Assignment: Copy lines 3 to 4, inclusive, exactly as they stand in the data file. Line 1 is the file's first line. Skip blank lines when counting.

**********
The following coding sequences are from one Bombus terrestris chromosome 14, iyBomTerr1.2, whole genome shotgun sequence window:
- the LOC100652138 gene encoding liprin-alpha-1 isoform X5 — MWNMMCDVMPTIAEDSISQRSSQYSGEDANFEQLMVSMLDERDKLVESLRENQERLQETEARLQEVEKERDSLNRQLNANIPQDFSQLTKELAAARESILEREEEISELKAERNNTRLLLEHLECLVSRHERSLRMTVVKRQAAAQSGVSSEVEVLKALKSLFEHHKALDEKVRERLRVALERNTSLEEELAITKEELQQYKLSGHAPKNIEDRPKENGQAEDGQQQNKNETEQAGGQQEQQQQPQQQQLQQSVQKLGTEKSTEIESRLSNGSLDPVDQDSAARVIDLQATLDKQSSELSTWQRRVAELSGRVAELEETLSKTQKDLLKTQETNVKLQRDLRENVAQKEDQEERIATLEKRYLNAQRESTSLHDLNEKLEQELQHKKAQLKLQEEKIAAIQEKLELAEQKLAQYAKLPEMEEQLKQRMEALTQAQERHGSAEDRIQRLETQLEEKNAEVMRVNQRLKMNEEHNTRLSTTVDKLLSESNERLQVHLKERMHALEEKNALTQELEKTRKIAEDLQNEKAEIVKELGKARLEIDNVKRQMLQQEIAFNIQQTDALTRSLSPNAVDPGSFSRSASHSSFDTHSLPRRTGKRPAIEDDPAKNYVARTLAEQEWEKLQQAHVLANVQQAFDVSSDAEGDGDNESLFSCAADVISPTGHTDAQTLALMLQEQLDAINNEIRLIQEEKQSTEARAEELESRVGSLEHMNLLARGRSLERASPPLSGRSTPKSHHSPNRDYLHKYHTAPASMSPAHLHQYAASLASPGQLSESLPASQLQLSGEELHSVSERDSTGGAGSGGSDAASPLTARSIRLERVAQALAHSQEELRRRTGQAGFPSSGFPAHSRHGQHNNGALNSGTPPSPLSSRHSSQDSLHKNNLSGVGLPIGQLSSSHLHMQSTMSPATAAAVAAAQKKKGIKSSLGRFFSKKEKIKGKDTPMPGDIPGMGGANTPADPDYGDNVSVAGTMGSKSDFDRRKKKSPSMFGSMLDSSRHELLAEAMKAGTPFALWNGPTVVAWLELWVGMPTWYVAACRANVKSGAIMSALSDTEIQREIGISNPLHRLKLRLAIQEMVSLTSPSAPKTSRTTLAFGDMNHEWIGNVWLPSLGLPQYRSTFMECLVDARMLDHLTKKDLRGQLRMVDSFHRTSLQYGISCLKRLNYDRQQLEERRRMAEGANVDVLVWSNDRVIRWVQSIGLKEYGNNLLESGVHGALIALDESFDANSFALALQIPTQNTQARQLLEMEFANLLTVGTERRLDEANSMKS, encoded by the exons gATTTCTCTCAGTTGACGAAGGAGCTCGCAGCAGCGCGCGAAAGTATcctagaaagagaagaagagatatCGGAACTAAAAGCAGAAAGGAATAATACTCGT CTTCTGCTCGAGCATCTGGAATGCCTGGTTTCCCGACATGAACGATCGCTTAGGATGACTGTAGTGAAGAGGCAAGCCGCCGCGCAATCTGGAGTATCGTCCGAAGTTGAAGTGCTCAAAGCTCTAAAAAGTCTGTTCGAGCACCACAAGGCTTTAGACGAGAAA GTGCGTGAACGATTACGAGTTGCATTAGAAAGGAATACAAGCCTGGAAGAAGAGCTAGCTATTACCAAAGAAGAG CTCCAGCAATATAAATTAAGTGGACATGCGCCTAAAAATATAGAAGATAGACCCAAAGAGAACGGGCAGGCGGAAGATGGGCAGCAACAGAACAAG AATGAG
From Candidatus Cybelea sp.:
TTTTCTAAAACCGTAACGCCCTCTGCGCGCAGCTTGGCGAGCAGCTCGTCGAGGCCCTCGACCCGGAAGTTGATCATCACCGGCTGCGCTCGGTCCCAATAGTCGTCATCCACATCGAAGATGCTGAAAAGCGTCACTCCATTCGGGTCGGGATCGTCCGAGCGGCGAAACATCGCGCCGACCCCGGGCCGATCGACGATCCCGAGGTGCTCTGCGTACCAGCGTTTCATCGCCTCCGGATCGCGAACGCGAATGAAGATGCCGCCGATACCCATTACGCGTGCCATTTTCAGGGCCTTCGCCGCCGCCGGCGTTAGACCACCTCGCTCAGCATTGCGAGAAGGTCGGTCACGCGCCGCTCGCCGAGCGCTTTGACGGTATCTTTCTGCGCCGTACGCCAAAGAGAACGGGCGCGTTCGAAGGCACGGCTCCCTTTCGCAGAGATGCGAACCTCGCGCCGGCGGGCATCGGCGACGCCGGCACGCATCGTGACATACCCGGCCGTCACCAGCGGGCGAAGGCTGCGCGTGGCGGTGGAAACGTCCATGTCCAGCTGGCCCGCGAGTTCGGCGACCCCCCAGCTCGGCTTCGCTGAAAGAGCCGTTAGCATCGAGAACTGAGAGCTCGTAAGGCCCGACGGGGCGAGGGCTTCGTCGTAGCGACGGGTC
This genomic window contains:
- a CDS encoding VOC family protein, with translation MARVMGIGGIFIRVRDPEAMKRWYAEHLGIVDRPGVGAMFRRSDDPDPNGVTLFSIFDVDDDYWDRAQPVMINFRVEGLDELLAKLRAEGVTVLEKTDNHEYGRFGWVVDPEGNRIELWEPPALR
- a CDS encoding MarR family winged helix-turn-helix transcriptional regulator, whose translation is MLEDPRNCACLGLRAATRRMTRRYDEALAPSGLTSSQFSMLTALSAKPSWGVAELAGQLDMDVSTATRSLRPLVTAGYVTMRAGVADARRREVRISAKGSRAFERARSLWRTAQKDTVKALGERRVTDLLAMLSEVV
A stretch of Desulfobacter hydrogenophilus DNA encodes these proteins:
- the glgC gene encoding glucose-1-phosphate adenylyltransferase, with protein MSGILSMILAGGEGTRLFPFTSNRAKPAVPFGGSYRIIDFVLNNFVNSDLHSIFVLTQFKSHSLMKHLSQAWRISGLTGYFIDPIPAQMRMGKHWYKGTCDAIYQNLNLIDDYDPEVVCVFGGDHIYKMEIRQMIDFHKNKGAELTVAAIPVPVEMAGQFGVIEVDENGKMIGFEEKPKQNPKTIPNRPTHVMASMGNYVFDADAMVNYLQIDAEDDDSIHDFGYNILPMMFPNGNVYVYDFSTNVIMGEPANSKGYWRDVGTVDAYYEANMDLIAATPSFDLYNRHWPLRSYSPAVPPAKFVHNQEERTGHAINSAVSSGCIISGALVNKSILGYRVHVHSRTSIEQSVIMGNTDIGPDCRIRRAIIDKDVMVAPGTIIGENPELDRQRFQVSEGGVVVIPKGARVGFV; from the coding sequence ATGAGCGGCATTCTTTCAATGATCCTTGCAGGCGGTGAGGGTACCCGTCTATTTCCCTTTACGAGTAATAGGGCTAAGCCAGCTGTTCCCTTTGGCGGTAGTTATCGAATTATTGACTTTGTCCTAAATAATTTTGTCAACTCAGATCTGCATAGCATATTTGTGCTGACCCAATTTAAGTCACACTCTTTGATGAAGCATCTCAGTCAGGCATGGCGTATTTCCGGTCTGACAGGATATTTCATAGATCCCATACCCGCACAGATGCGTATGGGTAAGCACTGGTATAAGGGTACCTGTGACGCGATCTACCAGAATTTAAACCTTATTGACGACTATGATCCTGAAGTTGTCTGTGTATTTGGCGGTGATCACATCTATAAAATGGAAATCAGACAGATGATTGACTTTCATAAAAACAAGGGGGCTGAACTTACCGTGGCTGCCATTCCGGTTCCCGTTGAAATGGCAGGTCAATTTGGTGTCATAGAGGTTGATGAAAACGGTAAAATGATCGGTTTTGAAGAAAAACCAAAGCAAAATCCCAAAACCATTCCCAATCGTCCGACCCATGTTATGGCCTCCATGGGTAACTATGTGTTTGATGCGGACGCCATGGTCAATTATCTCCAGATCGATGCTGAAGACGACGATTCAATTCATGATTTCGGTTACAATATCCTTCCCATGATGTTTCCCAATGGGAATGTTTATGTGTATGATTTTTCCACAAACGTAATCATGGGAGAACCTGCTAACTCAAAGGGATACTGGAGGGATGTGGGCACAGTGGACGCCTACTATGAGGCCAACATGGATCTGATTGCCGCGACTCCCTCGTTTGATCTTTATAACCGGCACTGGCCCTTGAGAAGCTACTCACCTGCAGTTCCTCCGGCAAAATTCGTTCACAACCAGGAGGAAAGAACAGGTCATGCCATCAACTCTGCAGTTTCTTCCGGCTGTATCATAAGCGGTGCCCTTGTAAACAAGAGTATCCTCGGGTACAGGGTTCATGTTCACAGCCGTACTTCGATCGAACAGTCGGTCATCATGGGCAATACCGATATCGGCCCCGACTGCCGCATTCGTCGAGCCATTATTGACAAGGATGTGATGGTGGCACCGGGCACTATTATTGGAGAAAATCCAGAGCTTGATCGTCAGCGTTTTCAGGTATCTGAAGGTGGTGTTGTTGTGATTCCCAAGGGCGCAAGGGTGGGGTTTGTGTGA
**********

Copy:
From Candidatus Cybelea sp.:
TTTTCTAAAACCGTAACGCCCTCTGCGCGCAGCTTGGCGAGCAGCTCGTCGAGGCCCTCGACCCGGAAGTTGATCATCACCGGCTGCGCTCGGTCCCAATAGTCGTCATCCACATCGAAGATGCTGAAAAGCGTCACTCCATTCGGGTCGGGATCGTCCGAGCGGCGAAACATCGCGCCGACCCCGGGCCGATCGACGATCCCGAGGTGCTCTGCGTACCAGCGTTTCATCGCCTCCGGATCGCGAACGCGAATGAAGATGCCGCCGATACCCATTACGCGTGCCATTTTCAGGGCCTTCGCCGCCGCCGGCGTTAGACCACCTCGCTCAGCATTGCGAGAAGGTCGGTCACGCGCCGCTCGCCGAGCGCTTTGACGGTATCTTTCTGCGCCGTACGCCAAAGAGAACGGGCGCGTTCGAAGGCACGGCTCCCTTTCGCAGAGATGCGAACCTCGCGCCGGCGGGCATCGGCGACGCCGGCACGCATCGTGACATACCCGGCCGTCACCAGCGGGCGAAGGCTGCGCGTGGCGGTGGAAACGTCCATGTCCAGCTGGCCCGCGAGTTCGGCGACCCCCCAGCTCGGCTTCGCTGAAAGAGCCGTTAGCATCGAGAACTGAGAGCTCGTAAGGCCCGACGGGGCGAGGGCTTCGTCGTAGCGACGGGTC